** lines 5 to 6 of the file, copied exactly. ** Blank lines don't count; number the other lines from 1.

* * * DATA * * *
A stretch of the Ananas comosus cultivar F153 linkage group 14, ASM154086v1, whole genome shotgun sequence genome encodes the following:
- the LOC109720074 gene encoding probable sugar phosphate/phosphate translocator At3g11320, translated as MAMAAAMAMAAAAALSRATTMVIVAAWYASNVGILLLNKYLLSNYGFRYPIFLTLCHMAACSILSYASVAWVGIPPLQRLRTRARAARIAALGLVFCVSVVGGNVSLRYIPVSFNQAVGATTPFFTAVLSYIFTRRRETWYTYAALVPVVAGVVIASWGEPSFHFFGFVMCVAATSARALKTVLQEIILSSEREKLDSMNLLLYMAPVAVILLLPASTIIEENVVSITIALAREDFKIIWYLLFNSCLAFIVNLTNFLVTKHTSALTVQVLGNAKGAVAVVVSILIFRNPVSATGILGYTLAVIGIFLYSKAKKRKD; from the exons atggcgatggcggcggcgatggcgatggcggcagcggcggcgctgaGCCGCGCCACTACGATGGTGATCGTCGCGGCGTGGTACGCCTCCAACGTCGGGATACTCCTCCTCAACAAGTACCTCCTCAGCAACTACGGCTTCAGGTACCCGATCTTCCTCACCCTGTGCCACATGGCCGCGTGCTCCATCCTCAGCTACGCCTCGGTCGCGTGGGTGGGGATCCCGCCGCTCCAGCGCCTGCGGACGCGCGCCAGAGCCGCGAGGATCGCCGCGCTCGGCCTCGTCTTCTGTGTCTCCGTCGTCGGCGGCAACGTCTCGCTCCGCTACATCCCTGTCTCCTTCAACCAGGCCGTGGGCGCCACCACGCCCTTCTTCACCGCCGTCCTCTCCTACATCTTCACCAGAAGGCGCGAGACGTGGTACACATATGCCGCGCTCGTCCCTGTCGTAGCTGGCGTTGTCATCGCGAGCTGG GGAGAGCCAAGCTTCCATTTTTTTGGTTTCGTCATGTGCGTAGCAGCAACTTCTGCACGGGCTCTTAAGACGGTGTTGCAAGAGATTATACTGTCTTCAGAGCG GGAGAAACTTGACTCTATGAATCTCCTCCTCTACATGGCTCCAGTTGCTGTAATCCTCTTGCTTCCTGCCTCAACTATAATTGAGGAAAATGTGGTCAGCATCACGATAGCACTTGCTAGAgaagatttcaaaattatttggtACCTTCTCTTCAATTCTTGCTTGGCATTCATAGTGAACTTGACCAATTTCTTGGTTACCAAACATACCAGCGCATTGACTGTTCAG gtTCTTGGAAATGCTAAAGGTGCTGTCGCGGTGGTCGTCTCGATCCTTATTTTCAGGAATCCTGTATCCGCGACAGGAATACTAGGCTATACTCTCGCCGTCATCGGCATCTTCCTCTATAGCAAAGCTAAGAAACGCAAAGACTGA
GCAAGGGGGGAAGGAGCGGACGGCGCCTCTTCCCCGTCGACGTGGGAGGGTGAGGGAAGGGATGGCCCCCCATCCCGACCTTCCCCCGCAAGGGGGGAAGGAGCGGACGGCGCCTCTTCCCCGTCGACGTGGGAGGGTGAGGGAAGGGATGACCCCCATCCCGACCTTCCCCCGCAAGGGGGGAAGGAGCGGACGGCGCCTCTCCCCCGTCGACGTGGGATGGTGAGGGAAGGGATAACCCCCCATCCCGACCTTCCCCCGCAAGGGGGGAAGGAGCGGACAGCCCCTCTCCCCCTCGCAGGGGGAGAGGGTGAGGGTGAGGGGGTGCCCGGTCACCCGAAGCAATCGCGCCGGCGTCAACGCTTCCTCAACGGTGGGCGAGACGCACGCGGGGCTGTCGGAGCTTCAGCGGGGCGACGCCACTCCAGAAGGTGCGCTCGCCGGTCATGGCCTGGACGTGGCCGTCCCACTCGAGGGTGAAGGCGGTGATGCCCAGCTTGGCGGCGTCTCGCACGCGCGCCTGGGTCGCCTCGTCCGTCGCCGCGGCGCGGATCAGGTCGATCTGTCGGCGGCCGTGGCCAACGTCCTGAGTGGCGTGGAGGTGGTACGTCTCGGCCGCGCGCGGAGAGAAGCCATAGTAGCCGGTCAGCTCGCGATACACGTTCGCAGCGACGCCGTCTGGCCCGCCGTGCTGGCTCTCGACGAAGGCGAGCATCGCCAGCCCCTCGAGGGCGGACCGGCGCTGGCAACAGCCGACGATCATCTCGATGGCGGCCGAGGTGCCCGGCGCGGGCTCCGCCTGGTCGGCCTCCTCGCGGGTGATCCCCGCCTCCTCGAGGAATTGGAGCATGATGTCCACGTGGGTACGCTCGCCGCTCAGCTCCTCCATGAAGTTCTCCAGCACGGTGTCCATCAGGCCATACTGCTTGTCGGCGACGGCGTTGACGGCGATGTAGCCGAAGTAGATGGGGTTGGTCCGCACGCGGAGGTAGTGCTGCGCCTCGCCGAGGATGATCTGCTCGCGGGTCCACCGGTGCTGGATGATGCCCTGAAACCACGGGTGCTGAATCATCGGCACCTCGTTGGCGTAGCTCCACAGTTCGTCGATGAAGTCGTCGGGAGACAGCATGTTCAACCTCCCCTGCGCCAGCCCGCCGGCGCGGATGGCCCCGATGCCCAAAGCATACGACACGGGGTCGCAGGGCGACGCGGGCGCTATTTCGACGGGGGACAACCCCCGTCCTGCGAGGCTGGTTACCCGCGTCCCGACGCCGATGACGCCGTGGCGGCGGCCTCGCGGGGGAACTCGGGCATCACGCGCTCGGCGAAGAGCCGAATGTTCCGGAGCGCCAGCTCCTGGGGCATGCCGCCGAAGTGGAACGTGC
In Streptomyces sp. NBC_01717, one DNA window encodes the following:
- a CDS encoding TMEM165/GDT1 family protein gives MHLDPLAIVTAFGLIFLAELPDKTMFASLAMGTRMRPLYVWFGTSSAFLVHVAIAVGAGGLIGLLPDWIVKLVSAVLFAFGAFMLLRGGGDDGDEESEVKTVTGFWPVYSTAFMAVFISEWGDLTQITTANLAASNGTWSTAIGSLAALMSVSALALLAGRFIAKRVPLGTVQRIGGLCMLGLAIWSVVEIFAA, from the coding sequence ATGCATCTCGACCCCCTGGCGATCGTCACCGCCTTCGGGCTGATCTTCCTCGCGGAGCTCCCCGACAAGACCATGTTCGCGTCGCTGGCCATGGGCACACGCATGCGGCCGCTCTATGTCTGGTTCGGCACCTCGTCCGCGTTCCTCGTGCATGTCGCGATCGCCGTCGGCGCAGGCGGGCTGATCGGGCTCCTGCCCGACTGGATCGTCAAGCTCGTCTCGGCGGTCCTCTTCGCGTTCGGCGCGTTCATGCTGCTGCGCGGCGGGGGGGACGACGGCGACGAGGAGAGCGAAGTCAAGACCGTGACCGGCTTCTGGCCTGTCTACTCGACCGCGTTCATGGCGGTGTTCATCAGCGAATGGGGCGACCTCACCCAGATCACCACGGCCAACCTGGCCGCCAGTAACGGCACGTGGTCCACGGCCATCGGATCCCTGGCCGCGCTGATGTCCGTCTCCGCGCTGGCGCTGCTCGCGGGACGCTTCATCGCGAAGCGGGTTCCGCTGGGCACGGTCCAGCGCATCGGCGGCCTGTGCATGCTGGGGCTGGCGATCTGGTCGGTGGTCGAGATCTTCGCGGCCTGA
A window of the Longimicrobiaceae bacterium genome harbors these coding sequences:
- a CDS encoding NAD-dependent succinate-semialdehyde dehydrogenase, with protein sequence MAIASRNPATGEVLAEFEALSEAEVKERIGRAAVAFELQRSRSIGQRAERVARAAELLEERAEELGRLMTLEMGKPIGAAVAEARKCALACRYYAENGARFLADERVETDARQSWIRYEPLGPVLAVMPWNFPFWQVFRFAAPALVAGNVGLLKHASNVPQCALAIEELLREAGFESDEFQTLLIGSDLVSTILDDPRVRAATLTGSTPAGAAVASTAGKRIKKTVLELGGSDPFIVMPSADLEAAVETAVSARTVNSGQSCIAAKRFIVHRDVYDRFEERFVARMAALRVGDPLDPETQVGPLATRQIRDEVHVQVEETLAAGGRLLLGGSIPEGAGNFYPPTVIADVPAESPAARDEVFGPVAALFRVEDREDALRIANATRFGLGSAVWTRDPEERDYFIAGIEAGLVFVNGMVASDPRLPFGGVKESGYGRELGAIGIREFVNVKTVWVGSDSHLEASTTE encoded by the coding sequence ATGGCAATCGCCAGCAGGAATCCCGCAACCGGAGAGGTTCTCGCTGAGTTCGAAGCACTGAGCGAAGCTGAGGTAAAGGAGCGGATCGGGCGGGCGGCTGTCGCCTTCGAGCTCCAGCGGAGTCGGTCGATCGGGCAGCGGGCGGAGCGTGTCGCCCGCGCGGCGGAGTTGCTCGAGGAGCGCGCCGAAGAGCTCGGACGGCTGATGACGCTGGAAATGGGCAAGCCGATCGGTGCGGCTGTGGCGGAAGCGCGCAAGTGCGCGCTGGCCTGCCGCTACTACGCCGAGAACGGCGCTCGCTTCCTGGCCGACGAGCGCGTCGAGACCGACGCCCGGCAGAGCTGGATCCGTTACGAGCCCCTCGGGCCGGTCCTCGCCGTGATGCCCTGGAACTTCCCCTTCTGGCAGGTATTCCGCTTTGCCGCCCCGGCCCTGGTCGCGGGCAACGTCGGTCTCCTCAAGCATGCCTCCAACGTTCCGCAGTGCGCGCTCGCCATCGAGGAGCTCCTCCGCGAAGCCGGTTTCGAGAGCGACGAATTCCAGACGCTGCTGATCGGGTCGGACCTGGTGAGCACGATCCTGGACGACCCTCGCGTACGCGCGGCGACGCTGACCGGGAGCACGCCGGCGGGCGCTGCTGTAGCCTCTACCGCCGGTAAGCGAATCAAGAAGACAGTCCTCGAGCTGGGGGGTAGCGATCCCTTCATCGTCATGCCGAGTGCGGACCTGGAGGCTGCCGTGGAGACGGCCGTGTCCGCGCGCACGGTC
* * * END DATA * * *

- a CDS encoding TMEM165/GDT1 family protein gives MHLDPLAIVTAFGLIFLAELPDKTMFASLAMGTRMRPLYVWFGTSSAFLVHVAIAVGAGGLIGLLPDWIVKLVSAVLFAFGAFMLLRGGGDDGDEESEVKTVTGFWPVYSTAFMAVFISEWGDLTQITTANLAASNGTWSTAIGSLAALMSVSALALLAGRFIAKRVPLGTVQRIGGLCMLGLAIWSVVEIFAA, from the coding sequence ATGCATCTCGACCCCCTGGCGATCGTCACCGCCTTCGGGCTGATCTTCCTCGCGGAGCTCCCCGACAAGACCATGTTCGCGTCGCTGGCCATGGGCACACGCATGCGGCCGCTCTATGTCTGGTTCGGCACCTCGTCCGCGTTCCTCGTGCATGTCGCGATCGCCGTCGGCGCAGGCGGGCTGATCGGGCTCCTGCCCGACTGGATCGTCAAGCTCGTCTCGGCGGTCCTCTTCGCGTTCGGCGCGTTCATGCTGCTGCGCGGCGGGGGGGACGACGGCGACGAGGAGAGCGAAGTCAAGACCGTGACCGGCTTCTGGCCTGTCTACTCGACCGCGTTCATGGCGGTGTTCATCAGCGAATGGGGCGACCTCACCCAGATCACCACGGCCAACCTGGCCGCCAGTAACGGCACGTGGTCCACGGCCATCGGATCCCTGGCCGCGCTGATGTCCGTCTCCGCGCTGGCGCTGCTCGCGGGACGCTTCATCGCGAAGCGGGTTCCGCTGGGCACGGTCCAGCGCATCGGCGGCCTGTGCATGCTGGGGCTGGCGATCTGGTCGGTGGTCGAGATCTTCGCGGCCTGA
A window of the Longimicrobiaceae bacterium genome harbors these coding sequences: